3 golden rules for buying and selling in equity market

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3 golden rules for buying and selling in equity market

It is tempting to move into cash, as major equity market indexes set new highs and the fears of a correction looms, but sitting on the sidelines means high inflation will eat away your wealth and could affect your lifestyle or estate goals, if it proves to be not as transitory as most expect.

Retail investors, and even the pros, often make decisions that could have negative long-term consequences. Fund managers are bought and sold solely on their return rankings, and many miss out on gains simply because they choose to sell and take profits or lock-in losses due to loss aversion. We have three golden rules that we implement in our investment-decision process to help you avoid this happening to your portfolio.

Marks absolutely nails it in his update with this: Charlie Munger, vice-chairman of Berkshire Hathaway, points out that selling for market-timing purposes actually gives investors two ways to be wrong: the decline may or may not occur, and you have to figure out when the time is right to go back in. If you missed only 10 best days over the entire period, your return would have fallen to a paltry two per cent. Missing the 20 best days resulted in your return sinking to zero. We always try to compare return opportunities with risk levels when making our buy and sell decisions and rarely, if ever do we move to cash unless a client needs funds in the near term. We avoid selling based solely on valuations, particularly those on companies that continue to be leaders in their industry by using innovation and disruption to constantly adapt. There are times when there may be better return-to risk profiles elsewhere, especially when certain threats emerge. For example, we have recently been highlighting the risks of inflation and rising rates to long-duration sectors such as long-dated bonds, and even those companies in the technology sector that depend on cheap and readily available capital to grow their businesses. There is a level of complacency, particularly in the clean-tech space, and shrugging off the risks that are reminiscent of the 2000 tech bubble days.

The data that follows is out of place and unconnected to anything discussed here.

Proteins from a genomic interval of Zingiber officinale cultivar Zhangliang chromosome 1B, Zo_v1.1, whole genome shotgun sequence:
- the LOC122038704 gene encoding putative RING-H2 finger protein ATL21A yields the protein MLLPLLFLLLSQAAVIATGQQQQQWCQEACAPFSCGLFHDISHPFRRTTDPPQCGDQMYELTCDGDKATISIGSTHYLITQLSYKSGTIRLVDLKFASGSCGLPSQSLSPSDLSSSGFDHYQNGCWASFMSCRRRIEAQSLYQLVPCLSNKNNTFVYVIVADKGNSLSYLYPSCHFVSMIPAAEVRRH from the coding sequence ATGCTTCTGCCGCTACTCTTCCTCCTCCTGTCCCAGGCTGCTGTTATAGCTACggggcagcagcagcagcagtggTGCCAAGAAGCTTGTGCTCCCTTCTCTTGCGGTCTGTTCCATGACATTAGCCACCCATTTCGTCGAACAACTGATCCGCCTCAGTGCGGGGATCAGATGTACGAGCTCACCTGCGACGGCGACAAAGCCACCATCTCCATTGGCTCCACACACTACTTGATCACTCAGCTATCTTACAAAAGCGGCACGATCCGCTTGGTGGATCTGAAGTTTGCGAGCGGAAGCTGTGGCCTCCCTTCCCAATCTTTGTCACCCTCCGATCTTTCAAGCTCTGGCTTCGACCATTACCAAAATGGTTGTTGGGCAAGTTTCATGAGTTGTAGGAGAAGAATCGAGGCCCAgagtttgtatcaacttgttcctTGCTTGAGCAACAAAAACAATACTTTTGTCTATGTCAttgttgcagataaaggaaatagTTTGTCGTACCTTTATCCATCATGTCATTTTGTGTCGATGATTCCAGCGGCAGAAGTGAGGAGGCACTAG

Oil and gas companies are generating record amounts of free cash flow to be used for dividend hikes, share buybacks and debt repayment, and the oil market is actively backstopped by the Organization of the Petroleum Exporting Countries. On a relative basis, we see better return-to-risk parameters in the energy sector versus tech. We avoid this altogether by moving to a model where we don't try to beat the market, otherwise known as alpha, and instead deploy a pension-plan approach. This is contrary to the traditional method that Marks highlights in his letter. What kind of return do you think you can make in an equity portfolio? The standard answer was 12%. The stock market returns about 10% a year, according to us. We should be able to improve on that by at least 20%. There is no truth in that, as time shows. A little effort didn't add anything. In most cases, active investing detracted: most equity funds didn't keep up with the indices, especially after fees. We trust that following these three rules will be as helpful to you as they have been for us, but recognize that they aren't for everyone. Goals-oriented investing backed by solid financial planning is a great way to remove the dangers of allowing emotions to creep into your portfolio that creates risks in achieving your objectives. Martin Pelletier, CFA, is a senior portfolio manager at Wellington-Altus Private Counsel Inc, operating as TriVest Wealth Counsel, a private client and institutional investment firm specializing in discretionary risk-managed portfolios, investment audit oversight and advanced tax, estate and wealth planning.